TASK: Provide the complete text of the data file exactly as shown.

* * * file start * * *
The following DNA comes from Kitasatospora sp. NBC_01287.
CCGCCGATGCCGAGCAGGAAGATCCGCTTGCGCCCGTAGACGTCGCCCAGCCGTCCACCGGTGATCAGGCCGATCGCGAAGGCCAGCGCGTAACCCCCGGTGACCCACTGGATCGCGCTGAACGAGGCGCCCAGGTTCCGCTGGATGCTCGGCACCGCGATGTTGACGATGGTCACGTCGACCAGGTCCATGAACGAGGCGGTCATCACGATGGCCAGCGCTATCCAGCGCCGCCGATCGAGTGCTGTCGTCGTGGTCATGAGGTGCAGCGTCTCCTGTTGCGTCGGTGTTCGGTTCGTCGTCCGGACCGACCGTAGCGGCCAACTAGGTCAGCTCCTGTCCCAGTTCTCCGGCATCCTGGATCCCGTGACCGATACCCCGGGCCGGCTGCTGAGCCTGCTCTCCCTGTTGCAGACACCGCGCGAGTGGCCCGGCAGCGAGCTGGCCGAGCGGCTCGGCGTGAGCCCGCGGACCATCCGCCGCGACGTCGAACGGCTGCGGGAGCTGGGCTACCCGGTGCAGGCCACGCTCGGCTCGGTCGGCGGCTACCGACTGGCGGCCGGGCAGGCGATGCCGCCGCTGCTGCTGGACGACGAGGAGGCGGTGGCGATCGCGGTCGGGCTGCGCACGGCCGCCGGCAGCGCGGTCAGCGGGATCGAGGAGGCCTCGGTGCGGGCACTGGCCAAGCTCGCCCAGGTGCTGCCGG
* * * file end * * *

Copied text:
The following DNA comes from Kitasatospora sp. NBC_01287.
CCGCCGATGCCGAGCAGGAAGATCCGCTTGCGCCCGTAGACGTCGCCCAGCCGTCCACCGGTGATCAGGCCGATCGCGAAGGCCAGCGCGTAACCCCCGGTGACCCACTGGATCGCGCTGAACGAGGCGCCCAGGTTCCGCTGGATGCTCGGCACCGCGATGTTGACGATGGTCACGTCGACCAGGTCCATGAACGAGGCGGTCATCACGATGGCCAGCGCTATCCAGCGCCGCCGATCGAGTGCTGTCGTCGTGGTCATGAGGTGCAGCGTCTCCTGTTGCGTCGGTGTTCGGTTCGTCGTCCGGACCGACCGTAGCGGCCAACTAGGTCAGCTCCTGTCCCAGTTCTCCGGCATCCTGGATCCCGTGACCGATACCCCGGGCCGGCTGCTGAGCCTGCTCTCCCTGTTGCAGACACCGCGCGAGTGGCCCGGCAGCGAGCTGGCCGAGCGGCTCGGCGTGAGCCCGCGGACCATCCGCCGCGACGTCGAACGGCTGCGGGAGCTGGGCTACCCGGTGCAGGCCACGCTCGGCTCGGTCGGCGGCTACCGACTGGCGGCCGGGCAGGCGATGCCGCCGCTGCTGCTGGACGACGAGGAGGCGGTGGCGATCGCGGTCGGGCTGCGCACGGCCGCCGGCAGCGCGGTCAGCGGGATCGAGGAGGCCTCGGTGCGGGCACTGGCCAAGCTCGCCCAGGTGCTGCCGG